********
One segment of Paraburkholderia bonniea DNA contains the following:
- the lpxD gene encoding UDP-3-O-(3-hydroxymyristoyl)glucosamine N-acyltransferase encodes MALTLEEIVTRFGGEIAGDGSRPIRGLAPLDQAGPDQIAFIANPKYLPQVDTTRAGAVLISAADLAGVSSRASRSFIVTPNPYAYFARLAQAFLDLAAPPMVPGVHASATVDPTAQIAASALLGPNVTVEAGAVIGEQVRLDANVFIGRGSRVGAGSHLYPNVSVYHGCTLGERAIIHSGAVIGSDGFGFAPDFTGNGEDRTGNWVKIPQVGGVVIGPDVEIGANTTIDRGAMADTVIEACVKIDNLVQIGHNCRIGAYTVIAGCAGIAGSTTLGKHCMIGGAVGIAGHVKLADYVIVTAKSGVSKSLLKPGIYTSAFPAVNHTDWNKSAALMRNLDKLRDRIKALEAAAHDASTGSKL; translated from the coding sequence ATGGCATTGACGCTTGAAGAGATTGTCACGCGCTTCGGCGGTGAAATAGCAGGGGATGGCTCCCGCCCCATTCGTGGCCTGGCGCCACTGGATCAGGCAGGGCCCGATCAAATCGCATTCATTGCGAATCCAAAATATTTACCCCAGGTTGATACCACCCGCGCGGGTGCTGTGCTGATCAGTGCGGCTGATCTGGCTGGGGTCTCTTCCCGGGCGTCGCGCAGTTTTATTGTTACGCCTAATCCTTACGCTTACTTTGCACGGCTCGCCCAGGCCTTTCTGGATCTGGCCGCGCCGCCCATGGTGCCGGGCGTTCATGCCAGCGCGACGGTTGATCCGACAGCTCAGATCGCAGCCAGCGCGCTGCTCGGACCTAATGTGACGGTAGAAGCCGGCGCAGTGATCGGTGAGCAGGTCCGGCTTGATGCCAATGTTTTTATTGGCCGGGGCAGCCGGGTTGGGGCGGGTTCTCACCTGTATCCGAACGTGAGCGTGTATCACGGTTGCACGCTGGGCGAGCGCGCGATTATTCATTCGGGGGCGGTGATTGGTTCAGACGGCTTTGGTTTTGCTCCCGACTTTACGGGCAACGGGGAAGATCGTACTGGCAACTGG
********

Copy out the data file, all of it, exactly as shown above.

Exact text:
One segment of Paraburkholderia bonniea DNA contains the following:
- the lpxD gene encoding UDP-3-O-(3-hydroxymyristoyl)glucosamine N-acyltransferase encodes MALTLEEIVTRFGGEIAGDGSRPIRGLAPLDQAGPDQIAFIANPKYLPQVDTTRAGAVLISAADLAGVSSRASRSFIVTPNPYAYFARLAQAFLDLAAPPMVPGVHASATVDPTAQIAASALLGPNVTVEAGAVIGEQVRLDANVFIGRGSRVGAGSHLYPNVSVYHGCTLGERAIIHSGAVIGSDGFGFAPDFTGNGEDRTGNWVKIPQVGGVVIGPDVEIGANTTIDRGAMADTVIEACVKIDNLVQIGHNCRIGAYTVIAGCAGIAGSTTLGKHCMIGGAVGIAGHVKLADYVIVTAKSGVSKSLLKPGIYTSAFPAVNHTDWNKSAALMRNLDKLRDRIKALEAAAHDASTGSKL; translated from the coding sequence ATGGCATTGACGCTTGAAGAGATTGTCACGCGCTTCGGCGGTGAAATAGCAGGGGATGGCTCCCGCCCCATTCGTGGCCTGGCGCCACTGGATCAGGCAGGGCCCGATCAAATCGCATTCATTGCGAATCCAAAATATTTACCCCAGGTTGATACCACCCGCGCGGGTGCTGTGCTGATCAGTGCGGCTGATCTGGCTGGGGTCTCTTCCCGGGCGTCGCGCAGTTTTATTGTTACGCCTAATCCTTACGCTTACTTTGCACGGCTCGCCCAGGCCTTTCTGGATCTGGCCGCGCCGCCCATGGTGCCGGGCGTTCATGCCAGCGCGACGGTTGATCCGACAGCTCAGATCGCAGCCAGCGCGCTGCTCGGACCTAATGTGACGGTAGAAGCCGGCGCAGTGATCGGTGAGCAGGTCCGGCTTGATGCCAATGTTTTTATTGGCCGGGGCAGCCGGGTTGGGGCGGGTTCTCACCTGTATCCGAACGTGAGCGTGTATCACGGTTGCACGCTGGGCGAGCGCGCGATTATTCATTCGGGGGCGGTGATTGGTTCAGACGGCTTTGGTTTTGCTCCCGACTTTACGGGCAACGGGGAAGATCGTACTGGCAACTGG